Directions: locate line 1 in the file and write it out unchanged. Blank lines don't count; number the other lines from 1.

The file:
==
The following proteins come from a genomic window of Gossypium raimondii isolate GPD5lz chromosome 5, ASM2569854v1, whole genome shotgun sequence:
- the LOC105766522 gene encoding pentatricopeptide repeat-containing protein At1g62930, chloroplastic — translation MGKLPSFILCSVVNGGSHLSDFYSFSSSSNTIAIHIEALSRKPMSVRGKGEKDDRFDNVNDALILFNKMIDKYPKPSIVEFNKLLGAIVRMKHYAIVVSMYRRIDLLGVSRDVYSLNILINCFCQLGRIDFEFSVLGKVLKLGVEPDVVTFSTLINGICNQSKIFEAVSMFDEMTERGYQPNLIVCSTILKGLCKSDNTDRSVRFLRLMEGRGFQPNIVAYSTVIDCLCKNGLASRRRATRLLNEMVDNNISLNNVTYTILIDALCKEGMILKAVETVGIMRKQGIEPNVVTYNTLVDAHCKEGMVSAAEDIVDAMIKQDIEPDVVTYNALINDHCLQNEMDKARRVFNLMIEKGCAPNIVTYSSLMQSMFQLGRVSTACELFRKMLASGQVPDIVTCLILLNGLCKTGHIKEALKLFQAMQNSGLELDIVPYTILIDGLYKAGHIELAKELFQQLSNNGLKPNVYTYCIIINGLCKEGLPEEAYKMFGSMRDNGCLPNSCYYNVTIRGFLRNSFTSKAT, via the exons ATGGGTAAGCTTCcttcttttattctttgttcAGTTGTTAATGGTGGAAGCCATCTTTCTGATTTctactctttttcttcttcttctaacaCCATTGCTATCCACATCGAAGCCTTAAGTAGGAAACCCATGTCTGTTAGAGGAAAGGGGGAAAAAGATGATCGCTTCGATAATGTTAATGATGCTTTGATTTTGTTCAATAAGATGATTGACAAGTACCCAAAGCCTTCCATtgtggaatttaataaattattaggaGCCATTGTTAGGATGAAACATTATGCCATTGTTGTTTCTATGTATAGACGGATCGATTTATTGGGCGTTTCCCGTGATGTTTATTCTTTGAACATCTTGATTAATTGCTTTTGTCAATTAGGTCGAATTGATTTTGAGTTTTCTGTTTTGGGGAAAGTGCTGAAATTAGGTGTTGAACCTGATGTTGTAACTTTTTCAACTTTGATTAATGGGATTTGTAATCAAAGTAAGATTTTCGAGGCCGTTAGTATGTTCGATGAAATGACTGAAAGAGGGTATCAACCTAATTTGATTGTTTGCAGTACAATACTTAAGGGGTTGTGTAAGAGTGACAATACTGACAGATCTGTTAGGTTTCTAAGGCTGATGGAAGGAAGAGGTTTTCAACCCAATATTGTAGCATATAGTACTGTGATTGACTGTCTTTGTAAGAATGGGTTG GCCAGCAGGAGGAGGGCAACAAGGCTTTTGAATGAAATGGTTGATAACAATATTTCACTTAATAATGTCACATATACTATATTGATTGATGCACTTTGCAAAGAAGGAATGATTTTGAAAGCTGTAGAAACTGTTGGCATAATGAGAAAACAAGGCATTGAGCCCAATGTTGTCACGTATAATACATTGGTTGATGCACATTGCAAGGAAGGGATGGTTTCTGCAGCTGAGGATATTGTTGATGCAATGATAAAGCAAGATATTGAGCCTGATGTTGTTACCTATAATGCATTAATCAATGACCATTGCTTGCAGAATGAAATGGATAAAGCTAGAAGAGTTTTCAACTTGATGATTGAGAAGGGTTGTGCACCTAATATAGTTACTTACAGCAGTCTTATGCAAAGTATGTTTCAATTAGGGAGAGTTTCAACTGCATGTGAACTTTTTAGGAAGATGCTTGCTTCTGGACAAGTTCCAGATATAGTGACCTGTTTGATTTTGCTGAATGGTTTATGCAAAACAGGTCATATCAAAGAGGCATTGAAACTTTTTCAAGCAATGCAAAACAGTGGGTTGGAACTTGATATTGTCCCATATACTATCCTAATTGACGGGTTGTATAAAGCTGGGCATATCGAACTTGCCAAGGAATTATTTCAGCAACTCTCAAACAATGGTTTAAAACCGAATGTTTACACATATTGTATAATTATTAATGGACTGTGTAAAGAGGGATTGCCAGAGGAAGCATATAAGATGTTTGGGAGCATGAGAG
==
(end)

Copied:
The following proteins come from a genomic window of Gossypium raimondii isolate GPD5lz chromosome 5, ASM2569854v1, whole genome shotgun sequence: